The last level of hell Virgil describes is different for every person. It is the level of hell that contains whatever sin or wrongdoing that is the worst possible in the minds of each individual who travels there. For John, that is his Uncle Vinnie, who sexually abused him for several years while living with his family. Virgil explains that for the last level each person is on their own to face down their personal evils and it is up to the individual to find a way out. So Virgil leaves John on his own as he faces down the three headed monster of his Uncle. At first John doesn't think he can make it. He has spent so much of his life trying to bury his memories and feelings that he doesn't think he can face what has happened to him again and fears being stuck in hell forever. However, as John literally faces what has happened to him in the "Harsh Reality of Light" he must either come to the decision to let go of his guilt and shame and find his true self or be stuck in hell forever.

This was a book that I felt needed a review because I am willing to bet not many people have heard of this book....and I think that it is a novel worth the read. It contains a powerful message of the state of our world and about how we as individuals must learn to find our true selves even when tragic events have taken place. The author handles these messages through the eyes and narration of children and is able to insert some humor into some terrible situations, but the humor works. It isn't sick or demented humor but humor seen through the eyes of teenage boys which helps lighten up such heavy content.

So all in all, this book was a great surprise to me! I went in expecting one thing but came away with a strong message and definite understanding of why the author wrote the book. I highly recommend this little known book. My hopes are that this review makes just one person take a look at this off the beaten path book and to come away with the feelings and inspiration that the book gave to me. 5 stars!
5.0 out of 5 stars A very entertaining read 27 Aug 2012
By Sara Kelleher - Published on Amazon.com
Format:Paperback
Once I picked it up, I didn't want to stop! Its such an entertaining story on a topic that I have never read much about before. After getting home from work, I'd think to myself, "Hmm what should I do now, oh I know! I'll read my hell book!" It became my own little hell trip, too, in a good way. I haven't read Dante's Inferno but, after this book, I really want to. This book made the concept of hell so interesting and entertaining that I want to keep going!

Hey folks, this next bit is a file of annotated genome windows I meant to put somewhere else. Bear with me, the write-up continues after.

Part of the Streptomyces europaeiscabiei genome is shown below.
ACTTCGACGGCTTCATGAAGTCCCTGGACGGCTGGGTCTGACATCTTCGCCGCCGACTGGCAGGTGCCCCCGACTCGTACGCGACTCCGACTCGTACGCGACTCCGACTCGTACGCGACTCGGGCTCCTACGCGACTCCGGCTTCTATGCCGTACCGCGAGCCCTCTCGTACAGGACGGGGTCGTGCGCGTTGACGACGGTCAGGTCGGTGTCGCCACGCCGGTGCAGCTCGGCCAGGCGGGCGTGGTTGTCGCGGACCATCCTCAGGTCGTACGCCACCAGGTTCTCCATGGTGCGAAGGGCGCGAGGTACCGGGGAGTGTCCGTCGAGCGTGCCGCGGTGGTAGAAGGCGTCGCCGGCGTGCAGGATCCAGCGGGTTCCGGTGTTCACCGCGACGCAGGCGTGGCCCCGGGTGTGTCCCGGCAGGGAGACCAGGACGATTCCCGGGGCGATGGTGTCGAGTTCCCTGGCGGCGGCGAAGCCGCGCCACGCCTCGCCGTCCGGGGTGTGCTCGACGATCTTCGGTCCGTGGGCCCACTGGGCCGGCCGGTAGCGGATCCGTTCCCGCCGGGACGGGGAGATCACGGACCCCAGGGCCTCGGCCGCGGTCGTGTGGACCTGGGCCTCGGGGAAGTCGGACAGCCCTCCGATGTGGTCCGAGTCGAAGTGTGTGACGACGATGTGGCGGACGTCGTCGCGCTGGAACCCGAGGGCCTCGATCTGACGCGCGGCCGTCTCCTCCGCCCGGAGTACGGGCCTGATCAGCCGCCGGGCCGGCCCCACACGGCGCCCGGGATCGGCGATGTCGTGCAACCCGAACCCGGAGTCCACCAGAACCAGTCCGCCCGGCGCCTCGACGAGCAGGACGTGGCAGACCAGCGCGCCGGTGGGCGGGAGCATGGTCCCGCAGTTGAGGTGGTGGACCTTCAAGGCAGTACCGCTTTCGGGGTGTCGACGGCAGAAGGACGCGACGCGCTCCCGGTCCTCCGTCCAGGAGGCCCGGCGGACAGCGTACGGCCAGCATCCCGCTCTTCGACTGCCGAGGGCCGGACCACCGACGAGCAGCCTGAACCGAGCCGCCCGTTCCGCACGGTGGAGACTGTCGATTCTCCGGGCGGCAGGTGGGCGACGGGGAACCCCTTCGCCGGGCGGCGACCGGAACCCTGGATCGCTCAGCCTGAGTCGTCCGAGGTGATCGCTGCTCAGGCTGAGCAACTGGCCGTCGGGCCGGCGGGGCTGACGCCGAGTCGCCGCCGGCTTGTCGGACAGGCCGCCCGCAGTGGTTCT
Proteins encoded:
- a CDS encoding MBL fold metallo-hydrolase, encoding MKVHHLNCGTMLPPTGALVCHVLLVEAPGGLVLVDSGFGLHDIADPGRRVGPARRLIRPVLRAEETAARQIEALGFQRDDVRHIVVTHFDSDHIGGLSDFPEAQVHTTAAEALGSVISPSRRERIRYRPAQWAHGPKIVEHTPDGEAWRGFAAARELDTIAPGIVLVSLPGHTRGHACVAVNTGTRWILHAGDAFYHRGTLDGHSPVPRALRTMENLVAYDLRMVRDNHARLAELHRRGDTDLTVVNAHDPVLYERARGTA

The main character, John, is portrayed extremely well through his first-person narrative and through his best friend and hell travel companion, Virgil. Their friendship and back-and-forth banter is so raw and relatable and really makes the story that much more comical and addicting. It also contrasted well with the dark theme of traveling through hell.

I highly recommend this book for the sheer entertainment of a quick, comical and spooky read.
5.0 out of 5 stars interesting adventure through hell 7 Aug 2012
By xkrissio - Published on Amazon.com
Format:Paperback
The book's main characters are John, and Virgil. They take a trip through hell after John decides to do a report on Dante's Inferno. While daydreaming five minutes before summer vacation start John enters hell. What is hell really like when you can put all your bullies in their own places? Throughout the nine zones of hell John and Virgil see their own bullies being tortured in ways that serve them right for all they have done while encountering a monk that helps them through hell . Both hiding their own problems/secret at zone nine Virgil and John are split up - they must take their own path "write their own story" at this point. Do they both make it out? Is this really just John's imagination or is he really stuck in hell?

This is a different genre from what I am used to reading and I could not put this book down! With only 187 pages this book is a quick read that you will not be able to put down. It's filled with an action packed adventure through hell that will make you not want to put the book down until you are finished!
4.0 out of 5 stars Funny YA take on a classic 5 May 2012
By Jade E - Published on Amazon.com
Format:Kindle Edition
This is the Twaronite's second novel and it skips ahead two years when John Boggle is 15. Not only does his age set him up so that is novel feels more YA, but the title alone seems to fit in well with YA themes.

The Good: This was QUITE a change from The Family that Wasn't yet Twaronite's humor and voice shined through on this novel as well. The dark nature of this novel immediately set itself apart from his first novel as the main character deals with some hefty issues. Retribution, sexual abuse, cruelty, hope and inspiration all come into play in this novel. John is facing some really tough decisions and I think Twaronite guides him seamlessly through the obstacles in this novel. I love that the novel is based partially on Dante's Inferno but that a lot of it is also the way John interprets and depicts Dante's Inferno that influences his own personal "hell." I think the tough situations and issues are handled wonderfully by Twaronite and I would highly recommend young adults read this book.

The Bad: Nothing too negative to say, there were a few dialogue passages that I felt were out of character and jolted me out of the reading but otherwise, the book was wonderful.

I give this one an A too!

**I received this book free from the author in exchange for an honest review. All the opinions are my own and I was not obligated to write a favorable review.